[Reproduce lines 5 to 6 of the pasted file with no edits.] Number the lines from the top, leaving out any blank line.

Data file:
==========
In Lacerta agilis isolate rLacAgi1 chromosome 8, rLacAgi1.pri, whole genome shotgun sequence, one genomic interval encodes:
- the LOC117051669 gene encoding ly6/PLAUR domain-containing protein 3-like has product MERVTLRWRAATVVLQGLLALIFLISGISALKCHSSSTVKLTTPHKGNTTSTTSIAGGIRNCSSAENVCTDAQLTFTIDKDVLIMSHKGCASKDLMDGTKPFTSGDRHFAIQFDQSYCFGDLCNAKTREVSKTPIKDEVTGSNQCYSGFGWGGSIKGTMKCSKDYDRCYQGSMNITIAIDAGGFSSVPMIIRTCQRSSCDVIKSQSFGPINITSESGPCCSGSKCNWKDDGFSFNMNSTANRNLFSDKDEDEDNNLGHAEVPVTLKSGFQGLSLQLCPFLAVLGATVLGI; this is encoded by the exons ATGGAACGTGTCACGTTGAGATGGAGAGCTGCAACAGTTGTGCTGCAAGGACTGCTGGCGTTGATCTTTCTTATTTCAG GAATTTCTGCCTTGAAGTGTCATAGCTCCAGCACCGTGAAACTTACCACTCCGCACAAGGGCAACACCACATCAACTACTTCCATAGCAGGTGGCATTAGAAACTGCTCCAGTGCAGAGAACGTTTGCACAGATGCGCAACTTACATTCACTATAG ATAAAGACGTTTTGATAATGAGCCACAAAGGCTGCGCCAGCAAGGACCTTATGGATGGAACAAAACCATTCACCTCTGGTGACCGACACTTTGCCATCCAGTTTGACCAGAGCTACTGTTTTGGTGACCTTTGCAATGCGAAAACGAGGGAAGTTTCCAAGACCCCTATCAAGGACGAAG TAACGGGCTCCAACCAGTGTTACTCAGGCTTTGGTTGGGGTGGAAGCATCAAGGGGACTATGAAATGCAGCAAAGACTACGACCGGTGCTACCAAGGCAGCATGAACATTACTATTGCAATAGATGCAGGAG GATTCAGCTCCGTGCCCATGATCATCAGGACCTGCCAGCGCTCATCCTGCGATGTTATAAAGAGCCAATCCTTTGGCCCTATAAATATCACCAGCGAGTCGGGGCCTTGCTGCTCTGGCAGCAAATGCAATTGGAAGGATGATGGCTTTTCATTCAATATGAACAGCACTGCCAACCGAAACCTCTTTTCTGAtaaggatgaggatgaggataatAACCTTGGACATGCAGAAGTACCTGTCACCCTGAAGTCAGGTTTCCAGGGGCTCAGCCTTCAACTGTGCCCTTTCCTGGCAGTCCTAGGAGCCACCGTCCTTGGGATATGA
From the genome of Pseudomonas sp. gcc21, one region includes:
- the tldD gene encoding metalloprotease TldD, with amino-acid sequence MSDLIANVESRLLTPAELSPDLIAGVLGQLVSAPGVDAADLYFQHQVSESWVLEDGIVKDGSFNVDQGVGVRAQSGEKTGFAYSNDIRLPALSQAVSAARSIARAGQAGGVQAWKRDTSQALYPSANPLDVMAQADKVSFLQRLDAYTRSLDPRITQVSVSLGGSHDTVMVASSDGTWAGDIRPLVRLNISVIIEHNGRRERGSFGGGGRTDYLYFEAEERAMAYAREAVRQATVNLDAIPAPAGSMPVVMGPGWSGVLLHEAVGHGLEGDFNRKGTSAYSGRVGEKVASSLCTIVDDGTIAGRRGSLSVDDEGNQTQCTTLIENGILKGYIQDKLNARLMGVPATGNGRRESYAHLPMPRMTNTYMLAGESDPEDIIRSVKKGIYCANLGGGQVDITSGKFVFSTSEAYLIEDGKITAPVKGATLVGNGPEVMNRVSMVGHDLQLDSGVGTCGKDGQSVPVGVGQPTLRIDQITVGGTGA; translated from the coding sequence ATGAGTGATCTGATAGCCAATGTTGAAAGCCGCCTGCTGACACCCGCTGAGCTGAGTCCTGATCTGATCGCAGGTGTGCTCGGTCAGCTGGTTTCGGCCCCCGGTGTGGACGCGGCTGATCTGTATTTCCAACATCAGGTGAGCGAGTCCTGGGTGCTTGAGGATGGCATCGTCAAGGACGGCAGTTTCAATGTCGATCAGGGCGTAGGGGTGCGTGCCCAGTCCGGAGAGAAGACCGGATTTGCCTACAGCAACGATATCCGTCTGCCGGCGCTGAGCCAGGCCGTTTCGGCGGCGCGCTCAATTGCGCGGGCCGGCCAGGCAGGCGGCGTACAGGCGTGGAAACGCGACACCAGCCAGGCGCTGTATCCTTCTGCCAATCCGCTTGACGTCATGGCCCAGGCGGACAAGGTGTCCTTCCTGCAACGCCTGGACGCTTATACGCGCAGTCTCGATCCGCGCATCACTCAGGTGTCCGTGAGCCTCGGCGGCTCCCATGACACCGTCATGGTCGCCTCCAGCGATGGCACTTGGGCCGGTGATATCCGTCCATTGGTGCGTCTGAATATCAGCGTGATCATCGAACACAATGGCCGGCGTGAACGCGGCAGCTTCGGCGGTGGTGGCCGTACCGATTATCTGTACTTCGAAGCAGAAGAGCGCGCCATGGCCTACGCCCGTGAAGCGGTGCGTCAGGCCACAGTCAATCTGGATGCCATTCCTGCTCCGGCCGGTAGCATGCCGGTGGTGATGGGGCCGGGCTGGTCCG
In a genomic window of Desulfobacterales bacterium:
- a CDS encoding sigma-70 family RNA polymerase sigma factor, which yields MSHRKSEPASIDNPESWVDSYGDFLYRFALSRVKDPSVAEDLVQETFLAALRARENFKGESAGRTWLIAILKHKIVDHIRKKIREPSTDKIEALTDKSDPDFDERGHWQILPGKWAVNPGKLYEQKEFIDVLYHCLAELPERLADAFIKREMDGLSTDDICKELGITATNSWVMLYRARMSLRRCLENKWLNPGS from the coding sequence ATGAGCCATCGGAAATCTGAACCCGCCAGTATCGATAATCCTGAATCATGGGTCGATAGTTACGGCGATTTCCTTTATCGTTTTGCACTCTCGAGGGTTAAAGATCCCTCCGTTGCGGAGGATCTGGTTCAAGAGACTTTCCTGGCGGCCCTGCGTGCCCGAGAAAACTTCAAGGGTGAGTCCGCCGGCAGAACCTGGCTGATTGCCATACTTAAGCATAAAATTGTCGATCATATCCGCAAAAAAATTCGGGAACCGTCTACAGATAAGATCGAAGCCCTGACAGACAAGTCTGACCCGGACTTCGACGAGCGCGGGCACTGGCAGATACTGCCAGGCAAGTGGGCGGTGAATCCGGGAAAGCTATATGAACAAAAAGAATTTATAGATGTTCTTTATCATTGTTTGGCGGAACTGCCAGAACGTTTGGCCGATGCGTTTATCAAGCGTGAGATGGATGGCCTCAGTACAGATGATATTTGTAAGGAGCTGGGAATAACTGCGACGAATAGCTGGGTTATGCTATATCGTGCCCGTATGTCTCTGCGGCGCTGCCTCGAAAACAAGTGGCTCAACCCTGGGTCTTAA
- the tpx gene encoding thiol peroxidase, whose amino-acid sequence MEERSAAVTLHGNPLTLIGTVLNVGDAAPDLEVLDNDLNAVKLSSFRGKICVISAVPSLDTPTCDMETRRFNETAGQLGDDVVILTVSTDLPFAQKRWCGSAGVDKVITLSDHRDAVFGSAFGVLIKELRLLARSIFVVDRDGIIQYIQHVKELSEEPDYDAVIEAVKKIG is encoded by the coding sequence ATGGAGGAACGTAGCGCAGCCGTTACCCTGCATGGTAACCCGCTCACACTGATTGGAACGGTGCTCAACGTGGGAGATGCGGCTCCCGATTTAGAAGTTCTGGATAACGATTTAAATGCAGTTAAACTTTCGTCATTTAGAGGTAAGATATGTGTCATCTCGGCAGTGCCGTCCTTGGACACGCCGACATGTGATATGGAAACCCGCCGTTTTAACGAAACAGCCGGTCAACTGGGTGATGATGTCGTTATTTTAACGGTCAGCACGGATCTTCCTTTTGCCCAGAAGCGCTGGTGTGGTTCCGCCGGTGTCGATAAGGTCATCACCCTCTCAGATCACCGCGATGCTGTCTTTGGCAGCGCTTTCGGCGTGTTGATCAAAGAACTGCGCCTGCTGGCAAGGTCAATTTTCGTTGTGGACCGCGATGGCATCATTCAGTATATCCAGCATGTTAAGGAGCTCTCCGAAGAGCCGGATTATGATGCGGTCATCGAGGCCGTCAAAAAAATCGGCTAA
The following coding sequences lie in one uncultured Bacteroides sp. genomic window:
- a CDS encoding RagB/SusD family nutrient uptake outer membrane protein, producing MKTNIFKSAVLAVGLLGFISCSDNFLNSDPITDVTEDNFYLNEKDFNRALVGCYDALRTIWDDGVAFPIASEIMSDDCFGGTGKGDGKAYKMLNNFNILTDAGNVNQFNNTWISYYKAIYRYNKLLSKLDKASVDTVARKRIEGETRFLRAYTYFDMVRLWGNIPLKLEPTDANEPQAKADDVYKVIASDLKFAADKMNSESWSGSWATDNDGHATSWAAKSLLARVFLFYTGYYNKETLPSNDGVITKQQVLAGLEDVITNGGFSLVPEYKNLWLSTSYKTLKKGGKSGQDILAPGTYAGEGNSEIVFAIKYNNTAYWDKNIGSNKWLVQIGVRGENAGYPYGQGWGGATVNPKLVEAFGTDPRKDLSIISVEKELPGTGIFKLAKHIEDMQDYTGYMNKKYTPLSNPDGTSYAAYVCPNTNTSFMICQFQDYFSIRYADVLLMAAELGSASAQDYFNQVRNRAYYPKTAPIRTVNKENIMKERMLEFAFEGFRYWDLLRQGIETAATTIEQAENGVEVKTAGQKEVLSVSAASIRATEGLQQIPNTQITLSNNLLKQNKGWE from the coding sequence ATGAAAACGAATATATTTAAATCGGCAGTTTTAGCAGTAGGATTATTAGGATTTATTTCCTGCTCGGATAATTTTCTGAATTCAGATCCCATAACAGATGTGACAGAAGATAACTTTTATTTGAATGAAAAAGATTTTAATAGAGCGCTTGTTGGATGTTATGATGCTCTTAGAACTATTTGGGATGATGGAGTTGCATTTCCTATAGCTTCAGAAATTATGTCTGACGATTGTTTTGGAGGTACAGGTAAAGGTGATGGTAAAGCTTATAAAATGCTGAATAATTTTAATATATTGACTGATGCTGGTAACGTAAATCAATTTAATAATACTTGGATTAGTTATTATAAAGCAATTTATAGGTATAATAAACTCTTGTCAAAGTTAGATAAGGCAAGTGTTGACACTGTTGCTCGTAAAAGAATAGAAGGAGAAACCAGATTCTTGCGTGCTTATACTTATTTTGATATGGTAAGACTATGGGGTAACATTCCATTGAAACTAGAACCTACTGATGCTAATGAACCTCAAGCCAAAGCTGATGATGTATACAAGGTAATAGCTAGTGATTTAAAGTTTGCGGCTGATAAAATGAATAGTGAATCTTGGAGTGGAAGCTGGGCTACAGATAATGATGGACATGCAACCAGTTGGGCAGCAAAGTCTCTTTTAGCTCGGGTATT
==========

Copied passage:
In a genomic window of Desulfobacterales bacterium:
- a CDS encoding sigma-70 family RNA polymerase sigma factor, which yields MSHRKSEPASIDNPESWVDSYGDFLYRFALSRVKDPSVAEDLVQETFLAALRARENFKGESAGRTWLIAILKHKIVDHIRKKIREPSTDKIEALTDKSDPDFDERGHWQILPGKWAVNPGKLYEQKEFIDVLYHCLAELPERLADAFIKREMDGLSTDDICKELGITATNSWVMLYRARMSLRRCLENKWLNPGS from the coding sequence ATGAGCCATCGGAAATCTGAACCCGCCAGTATCGATAATCCTGAATCATGGGTCGATAGTTACGGCGATTTCCTTTATCGTTTTGCACTCTCGAGGGTTAAAGATCCCTCCGTTGCGGAGGATCTGGTTCAAGAGACTTTCCTGGCGGCCCTGCGTGCCCGAGAAAACTTCAAGGGTGAGTCCGCCGGCAGAACCTGGCTGATTGCCATACTTAAGCATAAAATTGTCGATCATATCCGCAAAAAAATTCGGGAACCGTCTACAGATAAGATCGAAGCCCTGACAGACAAGTCTGACCCGGACTTCGACGAGCGCGGGCACTGGCAGATACTGCCAGGCAAGTGGGCGGTGAATCCGGGAAAGCTATATGAACAAAAAGAATTTATAGATGTTCTTTATCATTGTTTGGCGGAACTGCCAGAACGTTTGGCCGATGCGTTTATCAAGCGTGAGATGGATGGCCTCAGTACAGATGATATTTGTAAGGAGCTGGGAATAACTGCGACGAATAGCTGGGTTATGCTATATCGTGCCCGTATGTCTCTGCGGCGCTGCCTCGAAAACAAGTGGCTCAACCCTGGGTCTTAA